WASHINGTON (CNN) — The military offensive against ISIS underway in Mosul, Iraq, has been a long time in the making.
In fact, US and Iraqi officials have repeatedly discussed the planning underway to retake the second-largest city in Iraq and the strongest ISIS base in the country — a strategy that has been roundly and repeatedly criticized as loose talk by Republican presidential candidate Donald Trump.
“Why do they have to say we’re going to be attacking Mosul within the next four to six weeks, which is what they’re saying? How stupid is our country?” Trump said during the second presidential debate on October 9, referring to the impending battle that got underway Monday.
Indeed, how much to disclose about military operations has long been a contentious issue among military planners. Some see it as part of a commitment to democratic transparency, while others see tactical drawbacks, including the loss of the element of surprise.
Critics of President Barack Obama, for instance, panned him for announcing withdrawal timelines for troops in Afghanistan, saying that doing so encouraged the Taliban to wait out the US troop presence.
In the case of ISIS and the effort to reclaim Mosul, however, military officials are making the case for the release of information — even as they abstain from addressing Trump’s comments directly. Asked generally about the publicity surrounding the Mosul offensive before it had begun, Pentagon spokesman Jeff Davis said last week that much of it was originating from Baghdad.
“These are statements that the government of Iraq itself has made, and they have been very forthcoming about what the plan is, and they have done it largely in the name warning civilians in Mosul to be ready for it and try to get out if they can,” Davis told reporters.
Others see the efforts as helping to encourage resistance within Mosul as the Iraqis geared up to take back the city.
But a spokesman for the US-led anti-ISIS coalition, Col. John Dorrian, told the Associated Press that such pronouncements encourage ISIS fighters to lay down their arms.
Davis added that the encircled ISIS fighters remaining in Mosul ahead of the attack were experiencing “a very large-scale loss of morale.”
At the debate, Trump also charged that the public revelation of information was allowing the ISIS leadership to flee, saying, “All of these bad leaders from ISIS are leaving Mosul.”
But Davis, who declined to get into intelligence specifics, said that movement of ISIS leadership can actually make them more vulnerable to targeted strikes.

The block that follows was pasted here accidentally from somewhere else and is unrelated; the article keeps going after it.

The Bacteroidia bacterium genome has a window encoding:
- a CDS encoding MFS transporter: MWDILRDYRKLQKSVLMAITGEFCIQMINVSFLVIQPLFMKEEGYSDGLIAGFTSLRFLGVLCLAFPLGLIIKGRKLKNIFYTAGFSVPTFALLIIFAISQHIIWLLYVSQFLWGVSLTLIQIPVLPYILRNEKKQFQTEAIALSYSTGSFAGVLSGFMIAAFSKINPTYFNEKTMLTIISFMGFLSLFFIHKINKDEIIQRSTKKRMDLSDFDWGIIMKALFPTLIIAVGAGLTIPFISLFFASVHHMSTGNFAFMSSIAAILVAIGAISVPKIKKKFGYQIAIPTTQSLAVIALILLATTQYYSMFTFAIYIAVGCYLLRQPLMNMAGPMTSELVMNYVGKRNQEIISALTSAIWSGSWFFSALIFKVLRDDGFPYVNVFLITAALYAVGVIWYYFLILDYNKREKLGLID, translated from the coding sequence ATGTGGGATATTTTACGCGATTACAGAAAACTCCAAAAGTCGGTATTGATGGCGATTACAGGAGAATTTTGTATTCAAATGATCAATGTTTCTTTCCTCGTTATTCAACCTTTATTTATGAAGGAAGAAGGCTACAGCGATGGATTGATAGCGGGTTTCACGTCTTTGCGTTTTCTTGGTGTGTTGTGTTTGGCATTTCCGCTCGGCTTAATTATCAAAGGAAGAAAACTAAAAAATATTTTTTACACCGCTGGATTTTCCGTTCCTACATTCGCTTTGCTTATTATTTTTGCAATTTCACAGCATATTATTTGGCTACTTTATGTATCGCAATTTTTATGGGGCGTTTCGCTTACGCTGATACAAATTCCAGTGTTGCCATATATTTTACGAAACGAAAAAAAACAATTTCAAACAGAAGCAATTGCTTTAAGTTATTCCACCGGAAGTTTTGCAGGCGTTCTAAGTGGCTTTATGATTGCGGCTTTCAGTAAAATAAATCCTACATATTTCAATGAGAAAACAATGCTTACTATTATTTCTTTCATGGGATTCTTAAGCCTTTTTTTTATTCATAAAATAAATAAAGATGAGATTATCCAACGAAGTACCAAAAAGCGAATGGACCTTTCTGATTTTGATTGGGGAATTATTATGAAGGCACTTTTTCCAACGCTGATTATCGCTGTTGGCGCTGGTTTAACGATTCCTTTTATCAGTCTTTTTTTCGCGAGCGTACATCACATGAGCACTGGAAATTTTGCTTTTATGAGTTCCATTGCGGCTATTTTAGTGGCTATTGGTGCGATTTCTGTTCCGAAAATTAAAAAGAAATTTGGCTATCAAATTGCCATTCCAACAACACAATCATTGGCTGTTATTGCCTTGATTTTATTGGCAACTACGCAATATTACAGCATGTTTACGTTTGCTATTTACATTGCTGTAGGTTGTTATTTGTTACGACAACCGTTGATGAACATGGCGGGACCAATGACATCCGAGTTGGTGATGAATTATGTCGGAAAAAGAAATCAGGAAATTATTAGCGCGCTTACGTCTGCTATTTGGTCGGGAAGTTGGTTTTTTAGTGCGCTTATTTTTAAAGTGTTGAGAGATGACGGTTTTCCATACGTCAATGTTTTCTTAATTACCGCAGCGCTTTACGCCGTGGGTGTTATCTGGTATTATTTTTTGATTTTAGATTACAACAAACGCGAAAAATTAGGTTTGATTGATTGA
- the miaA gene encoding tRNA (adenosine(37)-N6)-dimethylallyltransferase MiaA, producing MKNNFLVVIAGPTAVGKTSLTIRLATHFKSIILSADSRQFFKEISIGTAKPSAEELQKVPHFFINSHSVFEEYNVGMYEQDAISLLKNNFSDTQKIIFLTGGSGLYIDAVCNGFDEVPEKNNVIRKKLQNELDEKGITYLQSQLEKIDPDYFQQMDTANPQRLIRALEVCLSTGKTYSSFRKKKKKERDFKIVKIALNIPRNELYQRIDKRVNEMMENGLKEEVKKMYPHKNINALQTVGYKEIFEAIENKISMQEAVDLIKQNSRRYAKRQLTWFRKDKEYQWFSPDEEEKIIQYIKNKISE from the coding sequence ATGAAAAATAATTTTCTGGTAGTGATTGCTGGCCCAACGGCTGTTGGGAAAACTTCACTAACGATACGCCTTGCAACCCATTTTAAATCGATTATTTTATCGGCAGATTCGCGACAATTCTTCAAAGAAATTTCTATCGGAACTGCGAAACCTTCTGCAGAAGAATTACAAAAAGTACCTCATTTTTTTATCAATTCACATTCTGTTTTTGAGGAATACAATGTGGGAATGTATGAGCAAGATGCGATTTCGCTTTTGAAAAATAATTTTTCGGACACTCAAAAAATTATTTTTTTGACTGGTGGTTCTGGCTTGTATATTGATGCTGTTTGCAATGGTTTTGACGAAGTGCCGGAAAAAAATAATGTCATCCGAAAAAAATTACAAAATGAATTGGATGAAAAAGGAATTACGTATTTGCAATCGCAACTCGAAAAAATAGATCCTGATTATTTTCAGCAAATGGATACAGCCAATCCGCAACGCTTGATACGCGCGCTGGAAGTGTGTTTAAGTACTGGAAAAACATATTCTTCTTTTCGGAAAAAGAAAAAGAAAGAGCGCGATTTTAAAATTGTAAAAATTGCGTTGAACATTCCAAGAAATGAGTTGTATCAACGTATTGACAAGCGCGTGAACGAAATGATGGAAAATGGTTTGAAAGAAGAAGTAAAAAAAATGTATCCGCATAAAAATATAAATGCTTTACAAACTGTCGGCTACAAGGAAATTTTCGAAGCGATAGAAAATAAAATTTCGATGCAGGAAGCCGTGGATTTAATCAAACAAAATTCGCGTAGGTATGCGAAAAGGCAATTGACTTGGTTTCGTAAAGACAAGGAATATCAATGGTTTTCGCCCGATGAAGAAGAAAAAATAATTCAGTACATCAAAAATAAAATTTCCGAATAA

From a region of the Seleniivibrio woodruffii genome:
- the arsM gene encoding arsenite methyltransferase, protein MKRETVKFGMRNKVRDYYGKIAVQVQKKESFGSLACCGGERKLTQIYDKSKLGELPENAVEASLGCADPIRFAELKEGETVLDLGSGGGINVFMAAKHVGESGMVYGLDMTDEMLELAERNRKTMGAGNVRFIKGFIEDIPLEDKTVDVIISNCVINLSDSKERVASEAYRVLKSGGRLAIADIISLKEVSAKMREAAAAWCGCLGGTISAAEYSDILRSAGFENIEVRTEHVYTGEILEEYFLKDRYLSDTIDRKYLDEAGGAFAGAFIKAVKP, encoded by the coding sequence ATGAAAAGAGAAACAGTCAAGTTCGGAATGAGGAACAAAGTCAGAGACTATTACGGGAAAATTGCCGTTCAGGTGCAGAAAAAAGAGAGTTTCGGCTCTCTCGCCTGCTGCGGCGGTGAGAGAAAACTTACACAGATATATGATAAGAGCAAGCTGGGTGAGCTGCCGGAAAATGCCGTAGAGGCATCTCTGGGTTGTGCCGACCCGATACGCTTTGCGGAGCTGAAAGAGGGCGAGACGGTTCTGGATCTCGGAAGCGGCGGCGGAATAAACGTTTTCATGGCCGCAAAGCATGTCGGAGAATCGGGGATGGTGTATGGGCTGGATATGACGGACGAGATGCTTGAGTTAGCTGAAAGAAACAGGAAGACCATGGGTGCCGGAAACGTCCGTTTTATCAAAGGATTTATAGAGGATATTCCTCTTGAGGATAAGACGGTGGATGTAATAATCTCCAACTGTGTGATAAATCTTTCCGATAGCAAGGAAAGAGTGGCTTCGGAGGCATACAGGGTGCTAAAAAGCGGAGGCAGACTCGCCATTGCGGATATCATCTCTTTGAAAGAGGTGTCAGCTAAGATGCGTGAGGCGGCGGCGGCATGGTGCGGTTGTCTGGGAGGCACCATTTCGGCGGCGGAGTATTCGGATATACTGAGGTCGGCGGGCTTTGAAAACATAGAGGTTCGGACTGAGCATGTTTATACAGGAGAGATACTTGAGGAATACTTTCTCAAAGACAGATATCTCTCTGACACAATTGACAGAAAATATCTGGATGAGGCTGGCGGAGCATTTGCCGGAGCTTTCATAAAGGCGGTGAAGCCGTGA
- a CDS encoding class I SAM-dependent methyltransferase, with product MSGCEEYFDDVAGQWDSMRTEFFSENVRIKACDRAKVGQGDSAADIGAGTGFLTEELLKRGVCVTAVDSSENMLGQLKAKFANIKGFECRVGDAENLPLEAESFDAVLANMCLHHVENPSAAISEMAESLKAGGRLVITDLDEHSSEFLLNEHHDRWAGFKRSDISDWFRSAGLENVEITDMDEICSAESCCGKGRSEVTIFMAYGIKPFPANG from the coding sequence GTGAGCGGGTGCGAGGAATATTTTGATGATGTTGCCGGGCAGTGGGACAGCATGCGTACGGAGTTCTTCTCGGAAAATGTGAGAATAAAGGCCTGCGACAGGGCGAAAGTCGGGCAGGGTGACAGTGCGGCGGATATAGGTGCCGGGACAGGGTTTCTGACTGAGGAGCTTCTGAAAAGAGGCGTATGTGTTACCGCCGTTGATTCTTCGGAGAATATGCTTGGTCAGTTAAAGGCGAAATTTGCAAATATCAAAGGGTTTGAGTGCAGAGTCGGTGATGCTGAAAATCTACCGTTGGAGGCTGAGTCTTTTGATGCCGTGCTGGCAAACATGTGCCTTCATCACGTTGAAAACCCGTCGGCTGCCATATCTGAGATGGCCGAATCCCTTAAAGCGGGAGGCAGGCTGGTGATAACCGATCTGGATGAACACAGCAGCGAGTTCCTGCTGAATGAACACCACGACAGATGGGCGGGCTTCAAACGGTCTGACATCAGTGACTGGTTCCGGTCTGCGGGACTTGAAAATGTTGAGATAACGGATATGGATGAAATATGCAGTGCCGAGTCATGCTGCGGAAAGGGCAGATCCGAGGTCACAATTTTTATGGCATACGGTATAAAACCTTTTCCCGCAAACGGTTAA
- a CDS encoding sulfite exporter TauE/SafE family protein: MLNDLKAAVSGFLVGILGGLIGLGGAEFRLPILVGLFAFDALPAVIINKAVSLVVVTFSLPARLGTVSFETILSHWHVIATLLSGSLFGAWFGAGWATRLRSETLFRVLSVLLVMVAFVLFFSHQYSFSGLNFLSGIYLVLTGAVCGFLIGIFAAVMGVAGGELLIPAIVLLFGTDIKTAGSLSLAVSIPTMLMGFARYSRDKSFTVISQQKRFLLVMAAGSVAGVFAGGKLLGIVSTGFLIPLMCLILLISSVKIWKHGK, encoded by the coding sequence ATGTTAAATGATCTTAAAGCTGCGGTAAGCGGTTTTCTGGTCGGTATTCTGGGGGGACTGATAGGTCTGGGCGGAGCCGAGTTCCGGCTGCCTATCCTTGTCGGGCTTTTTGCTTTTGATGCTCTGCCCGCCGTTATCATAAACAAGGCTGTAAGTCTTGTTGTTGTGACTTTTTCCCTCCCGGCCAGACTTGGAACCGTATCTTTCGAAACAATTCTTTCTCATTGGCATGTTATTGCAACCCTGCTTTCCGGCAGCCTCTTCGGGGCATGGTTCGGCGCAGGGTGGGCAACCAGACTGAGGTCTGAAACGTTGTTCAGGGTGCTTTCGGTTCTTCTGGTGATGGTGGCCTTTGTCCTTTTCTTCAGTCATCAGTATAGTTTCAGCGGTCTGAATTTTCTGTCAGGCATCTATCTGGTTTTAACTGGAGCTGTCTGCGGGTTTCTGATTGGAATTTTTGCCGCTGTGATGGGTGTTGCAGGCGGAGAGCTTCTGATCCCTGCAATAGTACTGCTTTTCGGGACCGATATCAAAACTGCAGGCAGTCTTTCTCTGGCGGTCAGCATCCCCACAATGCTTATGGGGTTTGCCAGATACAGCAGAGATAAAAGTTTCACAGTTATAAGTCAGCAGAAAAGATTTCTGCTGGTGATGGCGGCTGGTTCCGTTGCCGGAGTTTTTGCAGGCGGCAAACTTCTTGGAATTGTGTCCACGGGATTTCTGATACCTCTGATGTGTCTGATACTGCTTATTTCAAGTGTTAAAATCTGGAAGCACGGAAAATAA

“We do see ISIL leadership moving a lot, they do move, but they do so again at their own peril. I think that they know as well as anybody that anytime they are moving, that’s when they are at the greatest risk,” Davis said, using the government’s preferred acronym for the terror organization.
But US officials also acknowledged that there are benefits to certain levels of operational secrecy, including for Special Operations Forces operations like raids against ISIS leaders.
One such clandestine operation included the capture and interrogation of an ISIS chemical weapons expert. That mission was carried out by the so-called Expeditionary Targeting Forces, a group of some 200 Special Operations troops assembled in northern Iraq to gather intelligence and pursue ISIS operatives on the ground by either capturing or killing them.
The operation was only disclosed after the US carried out a series of follow-on strikes against ISIS chemical weapons facilities.
A US defense official also pointed out that many of the military operations by its Iraqi allies are also carried out in secret, noting that Iraqi troops moved on Qayyarah West and seized it from ISIS without any notice at the urging of US advisers.
The official added that the military would continue such operations in secret when it is tactically advantageous.
And some experts think that in the case of Mosul, at least, more secrecy would not have much impact.
A defense official noted that it would be hard to mask the thousands of Iraqi troops encircling Mosul before they began their operation on Monday.
Still, he said last week that many of the aspects of the final assault, including the exact timing and direction, would remain secret — and they did.
“The war has been unfolding at such a snail’s pace, there wouldn’t have been any serious value in not talking about it,” Tomas Donnelly of the American Enterprise Institute in Washington told CNN.
He said that ISIS fighters have been digging in and preparing for an eventual attack in Mosul for over a year and that the increased publicity had not changed their behavior.
Donnelly, a defense and security policy analyst, added that locally publicizing military offensives to clear civilians and demoralize the enemy was “pretty typical” when going into a heavily populated areas, noting that the US military did something similar when clearing Fallujah back in 2004.
But Donnelly said that the publicity in Western media was largely geared toward building support for the intervention among the American public.
The former spokesman for the US-led coalition told reporters in May that informing the public is an important part of the fight.
“We know that they are out there very actively messaging. They use this same medium to both recruit and to terrorize,” US Army Col. Steve Warren said of ISIS.
“It is a duty to fight that. This war is being fought on a lot of levels, as is every war in history. It’s being fought with bombs, American and coalition bombs. It’s being fought with Iraqi and Syrian bullets. But it’s also being fought with words,” he said.
“We have a real duty to America who entrusts us with blood and treasure,” Warren said.
“I think I have a duty to hold this institution at least somewhat accountable; to explain how we are spending that money and to explain how we are bringing that blood, those sons and daughters into this fight, and how we’re doing it.”